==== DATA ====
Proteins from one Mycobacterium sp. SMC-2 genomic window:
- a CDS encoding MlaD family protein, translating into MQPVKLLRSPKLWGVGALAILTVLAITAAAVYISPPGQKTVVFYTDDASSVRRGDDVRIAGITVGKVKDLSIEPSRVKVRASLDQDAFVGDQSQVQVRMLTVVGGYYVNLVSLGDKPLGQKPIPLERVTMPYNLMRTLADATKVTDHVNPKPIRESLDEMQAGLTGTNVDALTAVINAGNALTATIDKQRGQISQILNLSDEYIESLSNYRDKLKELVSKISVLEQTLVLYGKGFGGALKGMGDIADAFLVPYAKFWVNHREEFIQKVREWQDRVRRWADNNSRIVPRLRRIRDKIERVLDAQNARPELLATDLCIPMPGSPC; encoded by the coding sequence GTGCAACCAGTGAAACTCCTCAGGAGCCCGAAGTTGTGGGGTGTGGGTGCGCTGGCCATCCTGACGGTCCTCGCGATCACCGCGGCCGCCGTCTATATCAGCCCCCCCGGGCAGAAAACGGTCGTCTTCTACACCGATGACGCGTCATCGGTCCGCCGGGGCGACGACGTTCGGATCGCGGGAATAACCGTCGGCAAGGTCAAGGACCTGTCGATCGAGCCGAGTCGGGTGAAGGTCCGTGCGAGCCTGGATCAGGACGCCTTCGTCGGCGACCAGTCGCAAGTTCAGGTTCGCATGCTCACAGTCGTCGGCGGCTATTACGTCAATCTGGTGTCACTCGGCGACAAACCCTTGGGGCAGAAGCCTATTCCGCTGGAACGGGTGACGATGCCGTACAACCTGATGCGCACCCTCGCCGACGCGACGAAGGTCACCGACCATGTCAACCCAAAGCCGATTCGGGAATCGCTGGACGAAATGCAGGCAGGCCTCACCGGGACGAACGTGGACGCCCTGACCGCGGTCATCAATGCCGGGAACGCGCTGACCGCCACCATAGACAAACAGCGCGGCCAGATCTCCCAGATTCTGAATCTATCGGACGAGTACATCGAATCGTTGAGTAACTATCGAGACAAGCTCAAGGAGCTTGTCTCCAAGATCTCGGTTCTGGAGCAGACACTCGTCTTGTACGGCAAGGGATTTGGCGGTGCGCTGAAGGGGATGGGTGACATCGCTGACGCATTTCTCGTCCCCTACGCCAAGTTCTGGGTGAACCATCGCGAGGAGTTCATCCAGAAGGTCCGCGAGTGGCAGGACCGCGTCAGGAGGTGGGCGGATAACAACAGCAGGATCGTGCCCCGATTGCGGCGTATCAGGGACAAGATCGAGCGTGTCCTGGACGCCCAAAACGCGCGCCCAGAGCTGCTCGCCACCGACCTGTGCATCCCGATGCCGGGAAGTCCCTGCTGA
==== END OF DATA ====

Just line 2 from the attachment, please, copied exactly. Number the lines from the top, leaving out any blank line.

- a CDS encoding MlaD family protein, translating into MQPVKLLRSPKLWGVGALAILTVLAITAAAVYISPPGQKTVVFYTDDASSVRRGDDVRIAGITVGKVKDLSIEPSRVKVRASLDQDAFVGDQSQVQVRMLTVVGGYYVNLVSLGDKPLGQKPIPLERVTMPYNLMRTLADATKVTDHVNPKPIRESLDEMQAGLTGTNVDALTAVINAGNALTATIDKQRGQISQILNLSDEYIESLSNYRDKLKELVSKISVLEQTLVLYGKGFGGALKGMGDIADAFLVPYAKFWVNHREEFIQKVREWQDRVRRWADNNSRIVPRLRRIRDKIERVLDAQNARPELLATDLCIPMPGSPC; encoded by the coding sequence GTGCAACCAGTGAAACTCCTCAGGAGCCCGAAGTTGTGGGGTGTGGGTGCGCTGGCCATCCTGACGGTCCTCGCGATCACCGCGGCCGCCGTCTATATCAGCCCCCCCGGGCAGAAAACGGTCGTCTTCTACACCGATGACGCGTCATCGGTCCGCCGGGGCGACGACGTTCGGATCGCGGGAATAACCGTCGGCAAGGTCAAGGACCTGTCGATCGAGCCGAGTCGGGTGAAGGTCCGTGCGAGCCTGGATCAGGACGCCTTCGTCGGCGACCAGTCGCAAGTTCAGGTTCGCATGCTCACAGTCGTCGGCGGCTATTACGTCAATCTGGTGTCACTCGGCGACAAACCCTTGGGGCAGAAGCCTATTCCGCTGGAACGGGTGACGATGCCGTACAACCTGATGCGCACCCTCGCCGACGCGACGAAGGTCACCGACCATGTCAACCCAAAGCCGATTCGGGAATCGCTGGACGAAATGCAGGCAGGCCTCACCGGGACGAACGTGGACGCCCTGACCGCGGTCATCAATGCCGGGAACGCGCTGACCGCCACCATAGACAAACAGCGCGGCCAGATCTCCCAGATTCTGAATCTATCGGACGAGTACATCGAATCGTTGAGTAACTATCGAGACAAGCTCAAGGAGCTTGTCTCCAAGATCTCGGTTCTGGAGCAGACACTCGTCTTGTACGGCAAGGGATTTGGCGGTGCGCTGAAGGGGATGGGTGACATCGCTGACGCATTTCTCGTCCCCTACGCCAAGTTCTGGGTGAACCATCGCGAGGAGTTCATCCAGAAGGTCCGCGAGTGGCAGGACCGCGTCAGGAGGTGGGCGGATAACAACAGCAGGATCGTGCCCCGATTGCGGCGTATCAGGGACAAGATCGAGCGTGTCCTGGACGCCCAAAACGCGCGCCCAGAGCTGCTCGCCACCGACCTGTGCATCCCGATGCCGGGAAGTCCCTGCTGA